I would like to ask for help understanding May's (concise course of algebraic topology) proof of the Van Kampen theorem through colimits. Explicitly, I don't understand how to construct the inverse equivalence $F:\Pi(X) \to \pi_1(X,x)$ in such a way that $FJ=Id$, when $J:\pi_1(X,x)\to \Pi(X) $ is the inclusion. In the book says that one should make a choice of path classes $x\to y$ and whenever $y=x$ one should take $c_x$. I think that this last choise does not make sense, for it losses all the information of the classes in $\pi_1(X,x)$. Certainly, for $FJ$ the function on objects is the identity but the function on the morphisms is constant, $c_x$.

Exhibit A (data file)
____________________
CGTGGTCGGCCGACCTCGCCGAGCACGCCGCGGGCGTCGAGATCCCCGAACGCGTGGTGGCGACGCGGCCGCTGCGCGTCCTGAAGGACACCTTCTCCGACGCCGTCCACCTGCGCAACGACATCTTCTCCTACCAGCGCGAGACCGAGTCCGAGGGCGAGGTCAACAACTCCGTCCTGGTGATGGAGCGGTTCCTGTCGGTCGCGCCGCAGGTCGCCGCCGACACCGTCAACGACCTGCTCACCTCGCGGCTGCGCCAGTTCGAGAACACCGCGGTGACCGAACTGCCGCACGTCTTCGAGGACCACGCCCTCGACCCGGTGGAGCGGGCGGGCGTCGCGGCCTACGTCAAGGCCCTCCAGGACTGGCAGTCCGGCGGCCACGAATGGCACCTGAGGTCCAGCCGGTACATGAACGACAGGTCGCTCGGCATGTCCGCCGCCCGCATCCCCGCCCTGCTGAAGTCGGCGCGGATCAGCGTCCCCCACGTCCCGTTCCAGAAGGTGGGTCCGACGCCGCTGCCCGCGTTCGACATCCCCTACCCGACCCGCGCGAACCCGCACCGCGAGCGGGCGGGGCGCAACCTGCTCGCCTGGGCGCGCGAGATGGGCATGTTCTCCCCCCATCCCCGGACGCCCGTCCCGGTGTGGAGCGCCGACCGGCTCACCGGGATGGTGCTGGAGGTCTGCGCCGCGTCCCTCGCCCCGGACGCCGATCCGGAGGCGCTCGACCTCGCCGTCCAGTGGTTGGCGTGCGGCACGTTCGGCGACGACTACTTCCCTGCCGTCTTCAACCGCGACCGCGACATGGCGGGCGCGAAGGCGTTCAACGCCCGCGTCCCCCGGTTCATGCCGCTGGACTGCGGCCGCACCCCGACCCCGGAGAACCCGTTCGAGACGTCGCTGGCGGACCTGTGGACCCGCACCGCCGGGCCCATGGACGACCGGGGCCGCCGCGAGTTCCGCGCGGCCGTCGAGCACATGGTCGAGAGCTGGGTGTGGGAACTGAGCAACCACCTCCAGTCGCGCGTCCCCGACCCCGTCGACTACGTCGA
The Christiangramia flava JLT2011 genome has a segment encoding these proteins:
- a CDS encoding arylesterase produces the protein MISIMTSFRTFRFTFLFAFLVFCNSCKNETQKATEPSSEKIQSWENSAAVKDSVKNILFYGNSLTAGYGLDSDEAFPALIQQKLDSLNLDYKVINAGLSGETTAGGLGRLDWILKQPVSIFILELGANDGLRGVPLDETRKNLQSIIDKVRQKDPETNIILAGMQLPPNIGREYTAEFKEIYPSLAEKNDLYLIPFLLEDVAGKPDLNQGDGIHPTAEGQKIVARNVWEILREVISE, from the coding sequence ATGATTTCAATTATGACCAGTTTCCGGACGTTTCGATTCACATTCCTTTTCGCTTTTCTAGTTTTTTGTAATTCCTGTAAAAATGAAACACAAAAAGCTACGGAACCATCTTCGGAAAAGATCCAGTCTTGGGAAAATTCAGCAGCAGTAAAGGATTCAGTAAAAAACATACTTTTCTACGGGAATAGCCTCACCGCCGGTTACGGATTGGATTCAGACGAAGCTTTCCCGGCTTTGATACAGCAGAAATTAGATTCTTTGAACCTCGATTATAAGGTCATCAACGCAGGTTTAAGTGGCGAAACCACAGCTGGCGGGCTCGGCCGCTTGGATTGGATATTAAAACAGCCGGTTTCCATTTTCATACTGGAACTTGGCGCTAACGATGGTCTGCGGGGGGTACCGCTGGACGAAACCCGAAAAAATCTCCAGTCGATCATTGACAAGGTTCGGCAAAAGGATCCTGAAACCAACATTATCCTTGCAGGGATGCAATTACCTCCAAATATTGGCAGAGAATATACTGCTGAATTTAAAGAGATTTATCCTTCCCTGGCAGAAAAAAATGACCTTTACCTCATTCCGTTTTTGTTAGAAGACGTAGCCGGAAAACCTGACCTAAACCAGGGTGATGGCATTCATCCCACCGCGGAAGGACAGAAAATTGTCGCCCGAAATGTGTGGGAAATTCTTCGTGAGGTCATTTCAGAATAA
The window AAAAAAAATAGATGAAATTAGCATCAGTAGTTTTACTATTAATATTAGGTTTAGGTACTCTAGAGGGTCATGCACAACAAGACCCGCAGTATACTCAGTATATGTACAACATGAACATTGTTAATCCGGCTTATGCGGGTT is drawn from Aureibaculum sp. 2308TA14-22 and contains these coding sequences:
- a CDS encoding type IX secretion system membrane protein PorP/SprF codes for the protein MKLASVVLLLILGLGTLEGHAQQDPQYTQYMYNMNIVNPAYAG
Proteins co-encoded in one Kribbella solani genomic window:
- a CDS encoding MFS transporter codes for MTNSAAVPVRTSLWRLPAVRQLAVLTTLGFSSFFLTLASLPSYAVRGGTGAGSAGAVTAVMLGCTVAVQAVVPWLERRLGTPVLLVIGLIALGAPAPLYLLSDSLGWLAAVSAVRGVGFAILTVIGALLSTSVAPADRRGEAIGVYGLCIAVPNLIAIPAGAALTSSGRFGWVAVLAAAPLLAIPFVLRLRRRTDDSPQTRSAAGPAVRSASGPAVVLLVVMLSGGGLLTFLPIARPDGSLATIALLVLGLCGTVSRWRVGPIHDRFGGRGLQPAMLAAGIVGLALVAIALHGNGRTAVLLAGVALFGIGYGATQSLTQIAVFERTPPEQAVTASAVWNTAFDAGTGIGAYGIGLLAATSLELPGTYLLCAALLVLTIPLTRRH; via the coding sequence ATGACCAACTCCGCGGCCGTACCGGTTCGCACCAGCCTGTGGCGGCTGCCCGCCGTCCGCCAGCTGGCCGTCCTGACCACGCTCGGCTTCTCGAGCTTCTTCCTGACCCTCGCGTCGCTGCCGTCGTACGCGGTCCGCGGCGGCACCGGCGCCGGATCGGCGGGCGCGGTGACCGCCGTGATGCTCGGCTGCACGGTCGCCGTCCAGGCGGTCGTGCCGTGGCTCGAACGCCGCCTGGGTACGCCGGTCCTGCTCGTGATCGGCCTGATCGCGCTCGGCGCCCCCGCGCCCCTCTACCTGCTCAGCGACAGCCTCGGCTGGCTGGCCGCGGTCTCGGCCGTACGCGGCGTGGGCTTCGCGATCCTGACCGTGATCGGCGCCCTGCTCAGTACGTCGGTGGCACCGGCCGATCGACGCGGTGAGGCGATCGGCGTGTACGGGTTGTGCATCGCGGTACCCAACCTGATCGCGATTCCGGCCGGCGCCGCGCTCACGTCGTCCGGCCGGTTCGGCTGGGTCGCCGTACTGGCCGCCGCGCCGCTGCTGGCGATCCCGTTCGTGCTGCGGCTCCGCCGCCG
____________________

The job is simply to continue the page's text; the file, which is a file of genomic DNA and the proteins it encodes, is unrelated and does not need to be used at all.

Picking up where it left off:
Even more, for the case $x\neq y$ the choise of classes is more troublesome if one wants to respect the composition of paths in $\Pi(X)$ and the group structure in $\pi_1(X,x)$.
Any help would be appreciated.